Barch DM, Ceaser A. Cognition in schizophrenia: core psychological and neural mechanisms. Trends Cogn Sci 16: 27-34

Department of Psychiatry, Washington University in St. Louis, San Luis, Missouri, United States
Trends in Cognitive Sciences (Impact Factor: 21.97). 12/2011; 16(1):27-34. DOI: 10.1016/j.tics.2011.11.015
Source: PubMed


The challenge in understanding cognitive impairment in schizophrenia is that people with this illness have deficits in an array of domains. Here, we briefly review evidence regarding the pattern of deficits within three domains: context processing, working memory and episodic memory. We suggest that there may be a common mechanism driving deficits in these domains - an impairment in the ability to actively represent goal information in working memory to guide behavior, a function we refer to as proactive control. We suggest that such deficits in proactive control reflect impairments in dorsolateral prefrontal cortex, its interactions with other brain regions, such as parietal cortex, thalamus and striatum, and the influence of neurotransmitter systems, such as dopamine, GABA and glutamate.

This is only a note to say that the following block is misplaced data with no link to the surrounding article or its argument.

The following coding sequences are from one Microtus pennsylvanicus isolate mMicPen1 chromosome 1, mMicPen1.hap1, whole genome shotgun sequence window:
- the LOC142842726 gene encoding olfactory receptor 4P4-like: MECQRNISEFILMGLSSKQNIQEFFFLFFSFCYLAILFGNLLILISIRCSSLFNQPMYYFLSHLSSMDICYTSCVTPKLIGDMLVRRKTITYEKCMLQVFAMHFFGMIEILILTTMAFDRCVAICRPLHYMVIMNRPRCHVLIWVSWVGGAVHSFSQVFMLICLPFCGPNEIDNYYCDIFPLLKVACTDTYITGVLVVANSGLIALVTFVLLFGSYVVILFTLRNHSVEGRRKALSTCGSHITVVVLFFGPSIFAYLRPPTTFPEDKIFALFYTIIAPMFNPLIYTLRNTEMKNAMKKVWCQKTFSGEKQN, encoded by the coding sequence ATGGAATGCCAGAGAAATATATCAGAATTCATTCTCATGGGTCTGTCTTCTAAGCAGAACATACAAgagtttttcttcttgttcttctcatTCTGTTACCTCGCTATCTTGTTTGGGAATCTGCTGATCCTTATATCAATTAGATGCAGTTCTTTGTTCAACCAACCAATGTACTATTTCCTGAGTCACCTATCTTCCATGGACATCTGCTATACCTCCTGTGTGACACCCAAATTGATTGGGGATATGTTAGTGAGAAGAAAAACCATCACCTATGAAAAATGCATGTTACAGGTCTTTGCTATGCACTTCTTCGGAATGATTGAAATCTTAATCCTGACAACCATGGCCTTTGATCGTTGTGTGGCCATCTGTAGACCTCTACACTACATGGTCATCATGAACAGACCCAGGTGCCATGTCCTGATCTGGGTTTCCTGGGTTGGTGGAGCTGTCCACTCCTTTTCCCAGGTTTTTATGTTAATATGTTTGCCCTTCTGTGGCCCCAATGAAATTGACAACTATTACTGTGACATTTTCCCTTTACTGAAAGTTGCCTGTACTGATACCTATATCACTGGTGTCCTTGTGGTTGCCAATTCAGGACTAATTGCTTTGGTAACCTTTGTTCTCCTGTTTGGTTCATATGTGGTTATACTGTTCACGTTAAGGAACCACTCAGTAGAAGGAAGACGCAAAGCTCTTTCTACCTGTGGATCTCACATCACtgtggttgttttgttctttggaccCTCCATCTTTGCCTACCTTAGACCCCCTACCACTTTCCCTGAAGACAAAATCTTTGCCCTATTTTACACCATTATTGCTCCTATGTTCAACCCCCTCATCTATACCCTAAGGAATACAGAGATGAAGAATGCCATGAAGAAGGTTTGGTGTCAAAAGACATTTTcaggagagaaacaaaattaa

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    • "Thus the present findings suggest that the ability to gate intrusive sensory information could protect patients with schizophrenia against hallucinatory behaviors . Although no causal link can be drawn, they demonstrate: (i) the value of research strategies focusing on specific symptoms and their relationships with cognitive impairments in psychiatric disorders (Barch and Ceaser, 2012; Elvevag and Goldberg, 2000), and (ii) the need to target core cognitive impairments such as sensory gating deficits in order to develop new effective strategies against hallucinatory behavior. "

    Clinical neurophysiology: official journal of the International Federation of Clinical Neurophysiology 11/2015; DOI:10.1016/j.clinph.2015.10.031 · 3.10 Impact Factor
    • "Please cite this article as: Baskak, B., et al., Effect of a socıal defeat experıence on prefrontal actıvıty ın schızophrenıa. Psychiatry Research: Neuroimaging (2015), dysfunction in schizophrenia (Goldman-Rakic and Selemon, 1997; Davidson and Heinrichs, 2003; Glahn et al., 2005; Barch and Ceasar, 2012). The PFC is also sensitive to stressful situations, particularly in the social context (Watt et al., 2009; Watt et al., 2014). "